The Supreme Court on Thursday asked an Oklahoma court to clarify a decision striking down a state law that regulates the abortion-inducing drug RU-486.
The Oklahoma Supreme Court voided the law in December 2012 on the basis that it violated a 1992 U.S. Supreme Court ruling that set the standard for how courts should weigh abortion restrictions.
In a brief order on Thursday, the justices agreed to review the case. But before doing so, they want the Oklahoma court to answer two questions on what exactly the state law prohibits and whether it conflicts with Food and Drug Administration guidance.
The 2011 law prevents doctors from "off-label" use of the drug mifepristone, also known as the "abortion pill." It is sold by Danco Laboratories as Mifeprex, which is used with other medications to induce abortion up to seven weeks into pregnancy. The drug was approved by the FDA in 2000 subject to the instructions contained on the label.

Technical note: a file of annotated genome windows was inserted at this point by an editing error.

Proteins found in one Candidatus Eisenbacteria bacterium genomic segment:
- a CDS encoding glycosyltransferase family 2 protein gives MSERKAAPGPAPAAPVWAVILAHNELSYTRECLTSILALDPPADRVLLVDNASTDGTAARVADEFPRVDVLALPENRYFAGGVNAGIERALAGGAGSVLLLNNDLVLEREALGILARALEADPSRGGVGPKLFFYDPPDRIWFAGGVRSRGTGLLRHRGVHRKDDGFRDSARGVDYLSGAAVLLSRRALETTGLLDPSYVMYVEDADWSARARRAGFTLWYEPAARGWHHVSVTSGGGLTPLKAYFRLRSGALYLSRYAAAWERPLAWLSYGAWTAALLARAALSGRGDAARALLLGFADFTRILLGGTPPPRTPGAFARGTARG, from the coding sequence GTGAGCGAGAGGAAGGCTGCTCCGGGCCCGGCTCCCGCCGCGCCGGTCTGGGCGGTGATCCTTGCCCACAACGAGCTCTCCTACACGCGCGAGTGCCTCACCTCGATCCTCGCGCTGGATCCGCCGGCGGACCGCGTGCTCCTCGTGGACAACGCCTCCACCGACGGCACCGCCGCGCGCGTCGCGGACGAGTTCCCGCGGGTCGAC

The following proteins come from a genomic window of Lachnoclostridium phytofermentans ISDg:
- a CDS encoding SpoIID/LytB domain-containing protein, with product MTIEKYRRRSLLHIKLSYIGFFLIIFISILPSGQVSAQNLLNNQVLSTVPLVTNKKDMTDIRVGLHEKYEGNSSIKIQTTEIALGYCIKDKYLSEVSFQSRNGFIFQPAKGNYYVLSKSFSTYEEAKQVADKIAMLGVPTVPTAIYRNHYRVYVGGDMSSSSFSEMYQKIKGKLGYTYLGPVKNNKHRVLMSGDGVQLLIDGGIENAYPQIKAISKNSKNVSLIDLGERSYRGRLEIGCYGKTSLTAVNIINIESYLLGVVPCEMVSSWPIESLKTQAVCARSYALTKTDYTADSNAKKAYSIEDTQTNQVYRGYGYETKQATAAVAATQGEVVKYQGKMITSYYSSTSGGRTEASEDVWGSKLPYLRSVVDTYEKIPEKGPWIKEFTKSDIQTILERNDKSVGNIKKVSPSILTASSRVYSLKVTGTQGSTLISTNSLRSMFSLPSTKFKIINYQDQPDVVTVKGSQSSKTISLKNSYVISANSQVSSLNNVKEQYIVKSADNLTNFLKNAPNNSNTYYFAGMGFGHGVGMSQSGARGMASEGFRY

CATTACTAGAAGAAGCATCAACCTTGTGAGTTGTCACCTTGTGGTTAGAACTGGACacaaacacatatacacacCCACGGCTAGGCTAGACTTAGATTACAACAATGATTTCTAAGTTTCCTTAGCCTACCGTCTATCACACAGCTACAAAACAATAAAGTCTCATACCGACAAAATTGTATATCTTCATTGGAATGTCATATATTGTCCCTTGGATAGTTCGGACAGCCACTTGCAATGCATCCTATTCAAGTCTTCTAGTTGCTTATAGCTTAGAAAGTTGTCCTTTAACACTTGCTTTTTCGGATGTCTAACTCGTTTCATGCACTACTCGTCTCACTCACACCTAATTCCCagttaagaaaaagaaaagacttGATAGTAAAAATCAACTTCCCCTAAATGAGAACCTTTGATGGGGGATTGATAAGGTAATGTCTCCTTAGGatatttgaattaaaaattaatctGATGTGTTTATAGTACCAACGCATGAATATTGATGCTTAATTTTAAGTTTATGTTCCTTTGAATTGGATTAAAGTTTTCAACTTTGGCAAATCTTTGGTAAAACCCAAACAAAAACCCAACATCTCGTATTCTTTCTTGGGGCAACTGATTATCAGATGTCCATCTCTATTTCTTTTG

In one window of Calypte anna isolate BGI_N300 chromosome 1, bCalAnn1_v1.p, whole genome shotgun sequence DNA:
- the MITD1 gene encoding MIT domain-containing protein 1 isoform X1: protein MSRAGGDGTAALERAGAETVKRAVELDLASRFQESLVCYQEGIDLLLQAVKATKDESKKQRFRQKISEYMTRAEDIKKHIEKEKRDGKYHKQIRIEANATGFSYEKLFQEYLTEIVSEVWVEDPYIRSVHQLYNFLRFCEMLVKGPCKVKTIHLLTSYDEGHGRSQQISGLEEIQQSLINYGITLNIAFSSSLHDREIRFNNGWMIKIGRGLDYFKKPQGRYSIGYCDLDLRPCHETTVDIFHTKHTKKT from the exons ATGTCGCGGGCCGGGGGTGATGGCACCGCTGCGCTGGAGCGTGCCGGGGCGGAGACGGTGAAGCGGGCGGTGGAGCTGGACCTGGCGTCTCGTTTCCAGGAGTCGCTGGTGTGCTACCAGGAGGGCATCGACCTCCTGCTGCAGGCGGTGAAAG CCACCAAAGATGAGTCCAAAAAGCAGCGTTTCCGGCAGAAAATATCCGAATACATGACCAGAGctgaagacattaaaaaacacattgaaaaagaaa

The "off-label" use prohibited by the law developed later and allowed less physician oversight when the drug is used.
Opponents of the law, who support abortion rights, say the banning of off-label uses effectively prevented all medication-based abortions.
Once the Oklahoma court answers the question, the high court is then likely to decide what action to take, including whether to hear oral arguments. The court is in recess until October.
The case is Cline v. Oklahoma Coalition for Reproductive Justice.
© 2013 Thomson Reuters. All rights reserved.
For a limited time, we are extending our celebration of the 40th anniversary of Charisma. As a special offer, you can get 40 issues of Charisma magazine for only $40!